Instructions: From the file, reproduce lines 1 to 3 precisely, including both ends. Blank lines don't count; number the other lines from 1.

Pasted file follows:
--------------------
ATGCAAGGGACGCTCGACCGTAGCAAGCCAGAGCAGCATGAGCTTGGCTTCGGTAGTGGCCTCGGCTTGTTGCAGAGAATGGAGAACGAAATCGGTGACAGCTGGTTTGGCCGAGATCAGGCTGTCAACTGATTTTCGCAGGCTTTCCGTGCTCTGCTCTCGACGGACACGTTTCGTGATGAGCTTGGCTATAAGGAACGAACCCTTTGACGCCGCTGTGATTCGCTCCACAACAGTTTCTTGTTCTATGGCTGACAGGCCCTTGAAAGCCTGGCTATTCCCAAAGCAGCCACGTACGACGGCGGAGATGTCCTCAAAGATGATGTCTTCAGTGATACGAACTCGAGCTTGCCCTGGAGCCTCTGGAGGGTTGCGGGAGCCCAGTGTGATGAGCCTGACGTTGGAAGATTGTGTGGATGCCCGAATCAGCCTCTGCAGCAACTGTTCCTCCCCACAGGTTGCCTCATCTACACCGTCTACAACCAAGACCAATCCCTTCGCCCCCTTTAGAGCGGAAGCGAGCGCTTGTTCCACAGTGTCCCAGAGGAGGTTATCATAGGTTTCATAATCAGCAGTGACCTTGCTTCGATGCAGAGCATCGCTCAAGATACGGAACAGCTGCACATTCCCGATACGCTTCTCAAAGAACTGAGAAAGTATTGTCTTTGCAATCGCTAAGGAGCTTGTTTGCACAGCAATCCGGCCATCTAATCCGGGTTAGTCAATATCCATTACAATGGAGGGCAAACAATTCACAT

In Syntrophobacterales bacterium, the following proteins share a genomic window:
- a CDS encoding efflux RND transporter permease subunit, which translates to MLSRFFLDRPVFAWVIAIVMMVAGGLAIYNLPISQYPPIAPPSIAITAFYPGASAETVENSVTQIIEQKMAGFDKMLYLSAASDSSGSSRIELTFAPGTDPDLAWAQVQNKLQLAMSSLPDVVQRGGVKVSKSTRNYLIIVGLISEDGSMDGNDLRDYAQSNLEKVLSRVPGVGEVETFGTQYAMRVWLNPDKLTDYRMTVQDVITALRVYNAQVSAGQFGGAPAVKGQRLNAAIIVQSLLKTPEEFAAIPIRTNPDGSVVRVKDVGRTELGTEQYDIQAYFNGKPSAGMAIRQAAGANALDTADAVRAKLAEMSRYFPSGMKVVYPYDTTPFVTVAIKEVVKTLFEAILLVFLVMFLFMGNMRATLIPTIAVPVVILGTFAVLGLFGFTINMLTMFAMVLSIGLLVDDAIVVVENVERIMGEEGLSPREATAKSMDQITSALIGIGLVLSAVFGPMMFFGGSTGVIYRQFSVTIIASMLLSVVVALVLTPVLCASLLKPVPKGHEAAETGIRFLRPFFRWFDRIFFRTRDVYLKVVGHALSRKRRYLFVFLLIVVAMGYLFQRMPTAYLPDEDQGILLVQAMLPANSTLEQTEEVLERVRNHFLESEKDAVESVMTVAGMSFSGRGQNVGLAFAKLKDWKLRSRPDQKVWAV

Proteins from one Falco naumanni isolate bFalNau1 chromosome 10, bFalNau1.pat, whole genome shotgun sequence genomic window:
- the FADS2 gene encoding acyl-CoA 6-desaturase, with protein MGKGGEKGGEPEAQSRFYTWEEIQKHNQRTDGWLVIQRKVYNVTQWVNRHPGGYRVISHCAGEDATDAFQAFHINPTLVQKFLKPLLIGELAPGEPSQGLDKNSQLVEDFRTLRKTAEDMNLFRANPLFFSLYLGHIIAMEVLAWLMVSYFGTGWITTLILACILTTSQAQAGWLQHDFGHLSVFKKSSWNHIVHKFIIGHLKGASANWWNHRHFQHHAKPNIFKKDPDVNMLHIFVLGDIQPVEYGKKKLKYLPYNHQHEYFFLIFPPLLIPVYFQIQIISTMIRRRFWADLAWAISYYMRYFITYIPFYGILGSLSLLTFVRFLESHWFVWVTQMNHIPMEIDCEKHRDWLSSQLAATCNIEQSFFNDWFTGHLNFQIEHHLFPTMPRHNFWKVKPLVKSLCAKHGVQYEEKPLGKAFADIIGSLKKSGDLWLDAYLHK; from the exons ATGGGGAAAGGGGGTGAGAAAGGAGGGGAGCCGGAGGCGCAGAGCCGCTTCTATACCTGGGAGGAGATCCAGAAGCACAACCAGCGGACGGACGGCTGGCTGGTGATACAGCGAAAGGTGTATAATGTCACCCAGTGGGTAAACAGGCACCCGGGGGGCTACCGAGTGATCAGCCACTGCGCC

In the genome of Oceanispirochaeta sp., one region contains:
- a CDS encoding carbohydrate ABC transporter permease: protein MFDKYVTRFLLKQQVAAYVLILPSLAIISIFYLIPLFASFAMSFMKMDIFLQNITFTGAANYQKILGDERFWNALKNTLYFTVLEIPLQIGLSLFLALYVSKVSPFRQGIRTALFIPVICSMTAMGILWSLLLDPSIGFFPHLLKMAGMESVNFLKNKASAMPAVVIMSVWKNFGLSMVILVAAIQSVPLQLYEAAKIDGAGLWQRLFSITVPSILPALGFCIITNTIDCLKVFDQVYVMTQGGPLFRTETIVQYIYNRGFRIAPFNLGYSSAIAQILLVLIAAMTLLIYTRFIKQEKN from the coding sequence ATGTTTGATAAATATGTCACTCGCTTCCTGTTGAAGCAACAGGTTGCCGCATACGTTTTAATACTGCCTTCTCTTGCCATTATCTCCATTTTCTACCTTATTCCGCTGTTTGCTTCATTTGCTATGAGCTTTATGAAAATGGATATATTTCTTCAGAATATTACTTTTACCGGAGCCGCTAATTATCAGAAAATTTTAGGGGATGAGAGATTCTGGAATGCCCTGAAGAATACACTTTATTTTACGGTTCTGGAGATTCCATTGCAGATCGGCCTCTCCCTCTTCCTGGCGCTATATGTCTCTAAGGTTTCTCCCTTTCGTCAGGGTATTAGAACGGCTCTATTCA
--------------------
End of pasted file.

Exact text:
ATGCAAGGGACGCTCGACCGTAGCAAGCCAGAGCAGCATGAGCTTGGCTTCGGTAGTGGCCTCGGCTTGTTGCAGAGAATGGAGAACGAAATCGGTGACAGCTGGTTTGGCCGAGATCAGGCTGTCAACTGATTTTCGCAGGCTTTCCGTGCTCTGCTCTCGACGGACACGTTTCGTGATGAGCTTGGCTATAAGGAACGAACCCTTTGACGCCGCTGTGATTCGCTCCACAACAGTTTCTTGTTCTATGGCTGACAGGCCCTTGAAAGCCTGGCTATTCCCAAAGCAGCCACGTACGACGGCGGAGATGTCCTCAAAGATGATGTCTTCAGTGATACGAACTCGAGCTTGCCCTGGAGCCTCTGGAGGGTTGCGGGAGCCCAGTGTGATGAGCCTGACGTTGGAAGATTGTGTGGATGCCCGAATCAGCCTCTGCAGCAACTGTTCCTCCCCACAGGTTGCCTCATCTACACCGTCTACAACCAAGACCAATCCCTTCGCCCCCTTTAGAGCGGAAGCGAGCGCTTGTTCCACAGTGTCCCAGAGGAGGTTATCATAGGTTTCATAATCAGCAGTGACCTTGCTTCGATGCAGAGCATCGCTCAAGATACGGAACAGCTGCACATTCCCGATACGCTTCTCAAAGAACTGAGAAAGTATTGTCTTTGCAATCGCTAAGGAGCTTGTTTGCACAGCAATCCGGCCATCTAATCCGGGTTAGTCAATATCCATTACAATGGAGGGCAAACAATTCACAT

In Syntrophobacterales bacterium, the following proteins share a genomic window:
- a CDS encoding efflux RND transporter permease subunit, which translates to MLSRFFLDRPVFAWVIAIVMMVAGGLAIYNLPISQYPPIAPPSIAITAFYPGASAETVENSVTQIIEQKMAGFDKMLYLSAASDSSGSSRIELTFAPGTDPDLAWAQVQNKLQLAMSSLPDVVQRGGVKVSKSTRNYLIIVGLISEDGSMDGNDLRDYAQSNLEKVLSRVPGVGEVETFGTQYAMRVWLNPDKLTDYRMTVQDVITALRVYNAQVSAGQFGGAPAVKGQRLNAAIIVQSLLKTPEEFAAIPIRTNPDGSVVRVKDVGRTELGTEQYDIQAYFNGKPSAGMAIRQAAGANALDTADAVRAKLAEMSRYFPSGMKVVYPYDTTPFVTVAIKEVVKTLFEAILLVFLVMFLFMGNMRATLIPTIAVPVVILGTFAVLGLFGFTINMLTMFAMVLSIGLLVDDAIVVVENVERIMGEEGLSPREATAKSMDQITSALIGIGLVLSAVFGPMMFFGGSTGVIYRQFSVTIIASMLLSVVVALVLTPVLCASLLKPVPKGHEAAETGIRFLRPFFRWFDRIFFRTRDVYLKVVGHALSRKRRYLFVFLLIVVAMGYLFQRMPTAYLPDEDQGILLVQAMLPANSTLEQTEEVLERVRNHFLESEKDAVESVMTVAGMSFSGRGQNVGLAFAKLKDWKLRSRPDQKVWAV